Early education programs across Massachusetts have used federal Preschool Expansion Grants (PEG) to add more seats and serve more than 800 additional children annually. But now these programs – located in Boston, Holyoke, Lawrence, Lowell, and Springfield — face a tough question: What happens next year after their PEG grants run out?
Boston is taking proactive steps. Mayor Marty Walsh has announced a plan to invest $15 million over five years to ensure high-quality pre-K for all 4-year-olds in the city.
In other communities, PEG grants have had a great deal of local success. The grants have supported some of the highest quality preschool classrooms in the state.
These benefits were highlighted yesterday, at a meeting of the Board of the Department of Early Education and Care (EEC) where researchers from Abt Associates summarized the most recent PEG program evaluations. A video of the Board meeting is posted here. It starts at 34:32.
Among the PEG evaluation’s many findings:
• programs had a sizeable impact on children’s early literacy and early math skills
• researchers used CLASS scores to identify high-quality classrooms and found that PEG classrooms scored higher than non-PEG classrooms
• parents of children in PEG classrooms made economic gains during the preschool year, presumably because they were able to work while their children were in safe, full-day, full-year programs
Fortunately, even though PEG funding is running out, Massachusetts can continue to expand pre-K programs by building on the foundation of its Commonwealth Preschool Partnership Initiative (CPPI). This state-funded program awarded preschool expansion funding to six communities: New Bedford, Somerville, North Adams, Springfield, Lowell, and Boston. Twelve communities had applied for the grants, which shows that there is high demand for these funds.
Communities that were award the state state grants are using them to meet specific needs. In Springfield for example, the nonprofit organizations Square One, New Beginnings, and the YMCA are working with Springfield Public Schools “to better serve children with special needs,” Square One says on its website.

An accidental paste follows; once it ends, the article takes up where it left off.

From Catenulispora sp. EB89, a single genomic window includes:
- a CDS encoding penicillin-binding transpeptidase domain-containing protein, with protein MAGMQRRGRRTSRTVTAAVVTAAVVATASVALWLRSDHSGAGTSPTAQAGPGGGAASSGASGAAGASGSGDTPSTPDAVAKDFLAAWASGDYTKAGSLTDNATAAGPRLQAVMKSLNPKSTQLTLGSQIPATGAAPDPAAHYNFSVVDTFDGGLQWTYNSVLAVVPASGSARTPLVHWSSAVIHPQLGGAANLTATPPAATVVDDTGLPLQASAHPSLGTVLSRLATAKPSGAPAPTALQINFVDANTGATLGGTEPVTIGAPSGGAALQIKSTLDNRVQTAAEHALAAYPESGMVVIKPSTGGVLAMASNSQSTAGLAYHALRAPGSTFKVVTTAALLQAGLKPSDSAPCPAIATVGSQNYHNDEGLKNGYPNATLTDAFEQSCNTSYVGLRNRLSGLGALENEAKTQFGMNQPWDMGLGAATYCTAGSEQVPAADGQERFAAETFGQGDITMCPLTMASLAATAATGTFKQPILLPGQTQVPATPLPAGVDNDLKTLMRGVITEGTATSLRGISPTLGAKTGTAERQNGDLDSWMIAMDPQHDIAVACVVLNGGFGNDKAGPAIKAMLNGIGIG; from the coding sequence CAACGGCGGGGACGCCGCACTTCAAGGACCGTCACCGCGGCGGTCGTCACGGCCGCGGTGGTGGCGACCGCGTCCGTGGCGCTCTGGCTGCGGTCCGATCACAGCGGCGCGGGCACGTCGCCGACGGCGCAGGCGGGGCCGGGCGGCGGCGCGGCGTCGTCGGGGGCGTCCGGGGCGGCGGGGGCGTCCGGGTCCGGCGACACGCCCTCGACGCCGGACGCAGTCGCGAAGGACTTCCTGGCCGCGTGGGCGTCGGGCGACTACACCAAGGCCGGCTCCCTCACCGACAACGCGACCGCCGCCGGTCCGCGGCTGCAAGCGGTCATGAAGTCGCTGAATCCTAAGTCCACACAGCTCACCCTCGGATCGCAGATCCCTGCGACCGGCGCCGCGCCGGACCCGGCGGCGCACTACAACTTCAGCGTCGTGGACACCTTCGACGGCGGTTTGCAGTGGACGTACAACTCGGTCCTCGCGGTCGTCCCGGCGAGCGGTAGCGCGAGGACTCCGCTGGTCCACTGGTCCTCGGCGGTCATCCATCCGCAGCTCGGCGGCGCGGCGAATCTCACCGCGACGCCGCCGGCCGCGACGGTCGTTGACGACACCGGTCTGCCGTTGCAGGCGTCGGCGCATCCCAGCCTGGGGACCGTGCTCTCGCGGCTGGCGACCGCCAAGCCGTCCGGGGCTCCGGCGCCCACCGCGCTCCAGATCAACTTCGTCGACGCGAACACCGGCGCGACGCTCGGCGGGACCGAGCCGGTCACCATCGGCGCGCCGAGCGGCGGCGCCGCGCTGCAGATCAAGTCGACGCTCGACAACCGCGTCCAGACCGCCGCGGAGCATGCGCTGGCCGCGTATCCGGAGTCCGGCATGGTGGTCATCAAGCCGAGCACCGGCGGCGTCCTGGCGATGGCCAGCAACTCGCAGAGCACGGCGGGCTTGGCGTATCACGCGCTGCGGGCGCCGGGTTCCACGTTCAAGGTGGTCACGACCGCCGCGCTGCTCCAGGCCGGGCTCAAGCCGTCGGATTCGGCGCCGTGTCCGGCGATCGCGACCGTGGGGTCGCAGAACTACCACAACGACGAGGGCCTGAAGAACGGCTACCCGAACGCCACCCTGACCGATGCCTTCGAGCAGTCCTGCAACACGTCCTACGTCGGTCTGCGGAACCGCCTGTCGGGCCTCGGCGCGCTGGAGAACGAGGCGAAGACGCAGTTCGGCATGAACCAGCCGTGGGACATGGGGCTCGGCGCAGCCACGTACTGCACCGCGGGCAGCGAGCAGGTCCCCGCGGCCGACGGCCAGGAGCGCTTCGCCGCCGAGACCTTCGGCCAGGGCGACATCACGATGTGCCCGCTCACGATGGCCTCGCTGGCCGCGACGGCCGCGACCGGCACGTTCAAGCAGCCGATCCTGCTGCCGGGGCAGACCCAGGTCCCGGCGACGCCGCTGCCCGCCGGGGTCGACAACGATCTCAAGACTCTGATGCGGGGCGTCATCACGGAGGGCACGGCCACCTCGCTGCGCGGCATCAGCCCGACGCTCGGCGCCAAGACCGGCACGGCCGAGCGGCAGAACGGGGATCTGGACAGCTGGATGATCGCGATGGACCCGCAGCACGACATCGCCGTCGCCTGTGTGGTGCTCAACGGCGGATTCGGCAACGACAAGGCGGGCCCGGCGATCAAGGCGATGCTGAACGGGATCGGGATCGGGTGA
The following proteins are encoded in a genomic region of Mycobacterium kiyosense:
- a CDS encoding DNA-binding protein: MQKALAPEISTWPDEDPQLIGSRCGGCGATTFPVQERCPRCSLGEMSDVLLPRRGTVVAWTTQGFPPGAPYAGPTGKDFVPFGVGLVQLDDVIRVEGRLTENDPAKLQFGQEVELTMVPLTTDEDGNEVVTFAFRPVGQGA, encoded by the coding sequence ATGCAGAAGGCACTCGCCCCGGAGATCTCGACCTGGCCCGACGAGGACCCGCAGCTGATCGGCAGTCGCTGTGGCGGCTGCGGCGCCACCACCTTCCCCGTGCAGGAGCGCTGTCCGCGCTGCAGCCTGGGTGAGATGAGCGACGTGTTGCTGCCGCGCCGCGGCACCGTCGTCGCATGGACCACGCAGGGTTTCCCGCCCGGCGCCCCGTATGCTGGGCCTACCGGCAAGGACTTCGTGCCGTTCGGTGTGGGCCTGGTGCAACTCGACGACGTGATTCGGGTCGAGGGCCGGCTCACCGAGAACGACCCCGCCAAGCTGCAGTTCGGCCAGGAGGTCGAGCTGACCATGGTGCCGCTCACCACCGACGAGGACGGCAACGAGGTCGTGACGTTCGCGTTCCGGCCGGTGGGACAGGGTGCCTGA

On the legislative front, Governor Baker’s FY20 budget proposal calls for sustaining CPPI at, essentially, current funding levels of $2.5 million. EEC expects to carry over unspent funds from FY19, when $5 million was allocated for this new grant program, into FY20.
But as Amy O’Leary said in her testimony at the EEC Board meeting, “That amount will sustain current CPPI grantees, but not allow for much, if any, expansion. And it does nothing to fund the $15 million in federal PEG dollars that end in August.”
There’s room to grow. The House and Senate have an opportunity to go beyond the governor’s recommendation. Strategies for Children estimates that $25 million for CPPI would be enough to backfill federal PEG funds ($15 million), sustain current CPPI grantees ($5 million) and expand with grants to new communities ($5 million).
This funding would be targeted. State budget language requires that in awarding grants, preference be given to “districts serving high percentages of high-needs students” and to “districts that have completed strategic planning efforts that support expanding access to high-quality preschool.”
The next step?
It’s budget season. So please reach out to your state senators and representatives – especially if you live or work in a PEG/CPPI community. Remind legislators that PEG grants are expiring. Explain how much good PEG funding has done. And ask them to support more funding for CPPI. For help with messaging or advocacy letter templates, contact Titus DosRemedios, Strategies’ director of research and policy, at email@example.com.
The research on pre-K expansion is clear: Enrolling more Massachusetts children in high-quality early education programs helps level the playing field and can put these children on a path that leads to long-term success.